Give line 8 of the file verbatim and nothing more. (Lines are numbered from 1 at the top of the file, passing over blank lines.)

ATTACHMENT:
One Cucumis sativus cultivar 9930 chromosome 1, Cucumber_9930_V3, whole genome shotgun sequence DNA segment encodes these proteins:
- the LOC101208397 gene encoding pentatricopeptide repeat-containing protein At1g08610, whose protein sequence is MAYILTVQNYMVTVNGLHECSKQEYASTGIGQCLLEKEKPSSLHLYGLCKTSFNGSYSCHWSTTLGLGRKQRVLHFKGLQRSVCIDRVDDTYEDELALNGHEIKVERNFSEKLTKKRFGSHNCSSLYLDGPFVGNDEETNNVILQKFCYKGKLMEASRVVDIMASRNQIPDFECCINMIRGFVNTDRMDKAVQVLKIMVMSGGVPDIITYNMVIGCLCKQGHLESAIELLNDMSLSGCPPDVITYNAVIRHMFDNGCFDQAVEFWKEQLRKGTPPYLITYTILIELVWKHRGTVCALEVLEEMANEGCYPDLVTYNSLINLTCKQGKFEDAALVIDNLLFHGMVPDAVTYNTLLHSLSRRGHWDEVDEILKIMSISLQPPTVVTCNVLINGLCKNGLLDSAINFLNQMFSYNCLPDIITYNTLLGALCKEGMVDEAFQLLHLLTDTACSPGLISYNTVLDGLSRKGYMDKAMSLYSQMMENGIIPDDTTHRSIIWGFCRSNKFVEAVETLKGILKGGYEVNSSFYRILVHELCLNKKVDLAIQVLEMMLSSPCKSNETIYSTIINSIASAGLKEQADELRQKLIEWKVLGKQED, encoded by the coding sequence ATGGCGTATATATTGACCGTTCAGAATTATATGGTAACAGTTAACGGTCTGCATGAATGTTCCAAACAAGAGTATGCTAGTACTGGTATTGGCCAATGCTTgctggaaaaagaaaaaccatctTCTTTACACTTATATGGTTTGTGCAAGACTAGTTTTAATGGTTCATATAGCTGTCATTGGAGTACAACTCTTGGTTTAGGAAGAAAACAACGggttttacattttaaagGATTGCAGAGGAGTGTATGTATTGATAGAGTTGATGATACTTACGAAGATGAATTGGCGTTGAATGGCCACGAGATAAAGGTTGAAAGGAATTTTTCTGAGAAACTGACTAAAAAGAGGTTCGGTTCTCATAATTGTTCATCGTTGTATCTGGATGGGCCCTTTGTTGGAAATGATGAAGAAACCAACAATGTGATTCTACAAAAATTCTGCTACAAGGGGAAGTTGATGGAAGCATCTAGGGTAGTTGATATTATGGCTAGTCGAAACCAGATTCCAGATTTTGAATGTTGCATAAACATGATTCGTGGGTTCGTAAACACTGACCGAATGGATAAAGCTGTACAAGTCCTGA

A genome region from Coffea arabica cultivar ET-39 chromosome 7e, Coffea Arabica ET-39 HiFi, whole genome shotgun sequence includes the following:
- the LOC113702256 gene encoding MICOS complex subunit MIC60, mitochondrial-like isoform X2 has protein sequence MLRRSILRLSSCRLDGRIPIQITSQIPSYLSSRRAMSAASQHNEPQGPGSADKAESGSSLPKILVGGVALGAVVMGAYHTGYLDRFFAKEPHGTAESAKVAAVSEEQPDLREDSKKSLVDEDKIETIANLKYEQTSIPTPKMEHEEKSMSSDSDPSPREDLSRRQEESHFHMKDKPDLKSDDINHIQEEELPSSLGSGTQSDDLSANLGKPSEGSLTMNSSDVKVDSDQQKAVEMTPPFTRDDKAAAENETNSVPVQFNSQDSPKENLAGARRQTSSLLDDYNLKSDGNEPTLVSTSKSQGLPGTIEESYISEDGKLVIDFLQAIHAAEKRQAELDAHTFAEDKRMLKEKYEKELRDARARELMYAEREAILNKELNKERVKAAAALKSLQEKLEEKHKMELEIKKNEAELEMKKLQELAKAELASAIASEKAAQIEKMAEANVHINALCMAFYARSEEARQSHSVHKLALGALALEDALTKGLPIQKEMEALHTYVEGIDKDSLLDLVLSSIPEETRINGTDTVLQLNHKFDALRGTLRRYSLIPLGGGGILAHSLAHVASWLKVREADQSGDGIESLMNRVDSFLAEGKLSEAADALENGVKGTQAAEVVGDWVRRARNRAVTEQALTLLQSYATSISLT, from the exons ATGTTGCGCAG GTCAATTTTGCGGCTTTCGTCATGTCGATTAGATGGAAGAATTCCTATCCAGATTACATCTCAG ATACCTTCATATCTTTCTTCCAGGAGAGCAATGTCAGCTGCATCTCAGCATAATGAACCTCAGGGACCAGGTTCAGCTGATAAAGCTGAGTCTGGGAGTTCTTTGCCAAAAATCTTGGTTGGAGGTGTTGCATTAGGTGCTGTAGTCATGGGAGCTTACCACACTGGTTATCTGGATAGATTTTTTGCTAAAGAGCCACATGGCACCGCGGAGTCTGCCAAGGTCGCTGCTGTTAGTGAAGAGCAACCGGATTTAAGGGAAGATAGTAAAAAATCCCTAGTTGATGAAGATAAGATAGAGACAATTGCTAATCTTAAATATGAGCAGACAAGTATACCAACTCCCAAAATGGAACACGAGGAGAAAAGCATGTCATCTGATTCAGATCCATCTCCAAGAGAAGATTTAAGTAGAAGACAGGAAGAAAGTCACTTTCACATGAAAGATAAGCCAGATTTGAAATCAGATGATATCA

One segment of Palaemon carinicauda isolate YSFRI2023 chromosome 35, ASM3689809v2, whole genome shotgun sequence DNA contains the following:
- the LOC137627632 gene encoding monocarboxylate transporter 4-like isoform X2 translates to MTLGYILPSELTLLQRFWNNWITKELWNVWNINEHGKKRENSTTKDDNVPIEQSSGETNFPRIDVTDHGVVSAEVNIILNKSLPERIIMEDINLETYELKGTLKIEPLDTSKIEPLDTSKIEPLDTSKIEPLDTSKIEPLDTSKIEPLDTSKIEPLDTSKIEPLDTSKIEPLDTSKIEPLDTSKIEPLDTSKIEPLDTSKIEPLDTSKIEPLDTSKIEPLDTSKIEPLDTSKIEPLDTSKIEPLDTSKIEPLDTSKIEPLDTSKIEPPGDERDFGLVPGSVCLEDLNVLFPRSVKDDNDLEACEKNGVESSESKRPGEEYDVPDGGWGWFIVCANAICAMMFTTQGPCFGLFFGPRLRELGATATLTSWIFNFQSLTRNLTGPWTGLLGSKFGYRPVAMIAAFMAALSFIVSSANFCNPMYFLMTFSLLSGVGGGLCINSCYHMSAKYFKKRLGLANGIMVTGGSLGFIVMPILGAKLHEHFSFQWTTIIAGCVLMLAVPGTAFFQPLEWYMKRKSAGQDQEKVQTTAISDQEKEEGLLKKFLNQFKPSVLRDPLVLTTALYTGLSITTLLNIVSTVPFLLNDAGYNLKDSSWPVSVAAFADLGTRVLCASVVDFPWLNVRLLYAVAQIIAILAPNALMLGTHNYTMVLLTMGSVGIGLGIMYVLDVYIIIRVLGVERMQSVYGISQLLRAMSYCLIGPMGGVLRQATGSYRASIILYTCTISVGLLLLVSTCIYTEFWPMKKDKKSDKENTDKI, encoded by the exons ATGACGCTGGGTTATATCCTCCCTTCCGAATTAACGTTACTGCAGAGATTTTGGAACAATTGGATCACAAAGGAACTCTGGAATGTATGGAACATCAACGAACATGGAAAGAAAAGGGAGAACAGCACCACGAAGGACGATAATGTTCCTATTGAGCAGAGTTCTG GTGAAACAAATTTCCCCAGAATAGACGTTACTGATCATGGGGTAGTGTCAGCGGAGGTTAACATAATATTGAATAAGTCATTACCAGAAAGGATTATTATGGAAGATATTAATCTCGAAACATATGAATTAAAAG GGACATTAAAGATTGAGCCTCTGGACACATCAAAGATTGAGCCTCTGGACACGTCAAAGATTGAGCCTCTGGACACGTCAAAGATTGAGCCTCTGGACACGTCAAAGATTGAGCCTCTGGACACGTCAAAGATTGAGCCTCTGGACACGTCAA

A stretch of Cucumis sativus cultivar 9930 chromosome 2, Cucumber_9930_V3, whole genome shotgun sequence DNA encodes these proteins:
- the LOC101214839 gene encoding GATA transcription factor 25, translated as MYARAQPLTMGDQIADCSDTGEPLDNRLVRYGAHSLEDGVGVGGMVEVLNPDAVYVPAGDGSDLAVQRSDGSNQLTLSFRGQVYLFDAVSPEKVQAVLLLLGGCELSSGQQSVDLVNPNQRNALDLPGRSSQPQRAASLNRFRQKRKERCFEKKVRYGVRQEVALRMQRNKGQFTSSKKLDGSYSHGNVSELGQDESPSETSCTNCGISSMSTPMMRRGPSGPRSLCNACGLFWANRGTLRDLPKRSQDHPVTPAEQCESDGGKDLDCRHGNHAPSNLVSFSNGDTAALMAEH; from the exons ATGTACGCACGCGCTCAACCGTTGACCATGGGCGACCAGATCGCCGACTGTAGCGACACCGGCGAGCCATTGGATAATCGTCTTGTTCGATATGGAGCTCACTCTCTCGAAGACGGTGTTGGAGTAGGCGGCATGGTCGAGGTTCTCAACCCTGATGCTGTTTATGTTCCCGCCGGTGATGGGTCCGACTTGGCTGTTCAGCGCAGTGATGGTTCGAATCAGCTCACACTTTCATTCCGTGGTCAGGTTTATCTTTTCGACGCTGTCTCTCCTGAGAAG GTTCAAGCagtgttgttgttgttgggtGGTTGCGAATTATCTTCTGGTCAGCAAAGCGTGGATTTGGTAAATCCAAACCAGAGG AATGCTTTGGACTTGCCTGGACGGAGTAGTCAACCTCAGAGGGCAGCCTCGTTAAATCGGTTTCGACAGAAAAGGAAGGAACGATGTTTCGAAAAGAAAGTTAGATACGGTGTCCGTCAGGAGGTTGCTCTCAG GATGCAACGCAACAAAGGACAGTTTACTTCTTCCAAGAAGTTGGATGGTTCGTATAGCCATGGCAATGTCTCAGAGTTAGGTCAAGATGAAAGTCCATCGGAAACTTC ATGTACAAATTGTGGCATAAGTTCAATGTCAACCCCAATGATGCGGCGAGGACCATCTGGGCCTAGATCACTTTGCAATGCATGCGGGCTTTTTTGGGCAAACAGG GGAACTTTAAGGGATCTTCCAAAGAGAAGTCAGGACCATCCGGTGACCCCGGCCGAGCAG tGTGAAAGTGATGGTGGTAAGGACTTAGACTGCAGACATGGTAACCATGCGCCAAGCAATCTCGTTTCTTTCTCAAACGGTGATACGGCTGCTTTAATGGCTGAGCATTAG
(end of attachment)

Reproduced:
- the LOC101214839 gene encoding GATA transcription factor 25, translated as MYARAQPLTMGDQIADCSDTGEPLDNRLVRYGAHSLEDGVGVGGMVEVLNPDAVYVPAGDGSDLAVQRSDGSNQLTLSFRGQVYLFDAVSPEKVQAVLLLLGGCELSSGQQSVDLVNPNQRNALDLPGRSSQPQRAASLNRFRQKRKERCFEKKVRYGVRQEVALRMQRNKGQFTSSKKLDGSYSHGNVSELGQDESPSETSCTNCGISSMSTPMMRRGPSGPRSLCNACGLFWANRGTLRDLPKRSQDHPVTPAEQCESDGGKDLDCRHGNHAPSNLVSFSNGDTAALMAEH; from the exons ATGTACGCACGCGCTCAACCGTTGACCATGGGCGACCAGATCGCCGACTGTAGCGACACCGGCGAGCCATTGGATAATCGTCTTGTTCGATATGGAGCTCACTCTCTCGAAGACGGTGTTGGAGTAGGCGGCATGGTCGAGGTTCTCAACCCTGATGCTGTTTATGTTCCCGCCGGTGATGGGTCCGACTTGGCTGTTCAGCGCAGTGATGGTTCGAATCAGCTCACACTTTCATTCCGTGGTCAGGTTTATCTTTTCGACGCTGTCTCTCCTGAGAAG GTTCAAGCagtgttgttgttgttgggtGGTTGCGAATTATCTTCTGGTCAGCAAAGCGTGGATTTGGTAAATCCAAACCAGAGG AATGCTTTGGACTTGCCTGGACGGAGTAGTCAACCTCAGAGGGCAGCCTCGTTAAATCGGTTTCGACAGAAAAGGAAGGAACGATGTTTCGAAAAGAAAGTTAGATACGGTGTCCGTCAGGAGGTTGCTCTCAG GATGCAACGCAACAAAGGACAGTTTACTTCTTCCAAGAAGTTGGATGGTTCGTATAGCCATGGCAATGTCTCAGAGTTAGGTCAAGATGAAAGTCCATCGGAAACTTC ATGTACAAATTGTGGCATAAGTTCAATGTCAACCCCAATGATGCGGCGAGGACCATCTGGGCCTAGATCACTTTGCAATGCATGCGGGCTTTTTTGGGCAAACAGG GGAACTTTAAGGGATCTTCCAAAGAGAAGTCAGGACCATCCGGTGACCCCGGCCGAGCAG tGTGAAAGTGATGGTGGTAAGGACTTAGACTGCAGACATGGTAACCATGCGCCAAGCAATCTCGTTTCTTTCTCAAACGGTGATACGGCTGCTTTAATGGCTGAGCATTAG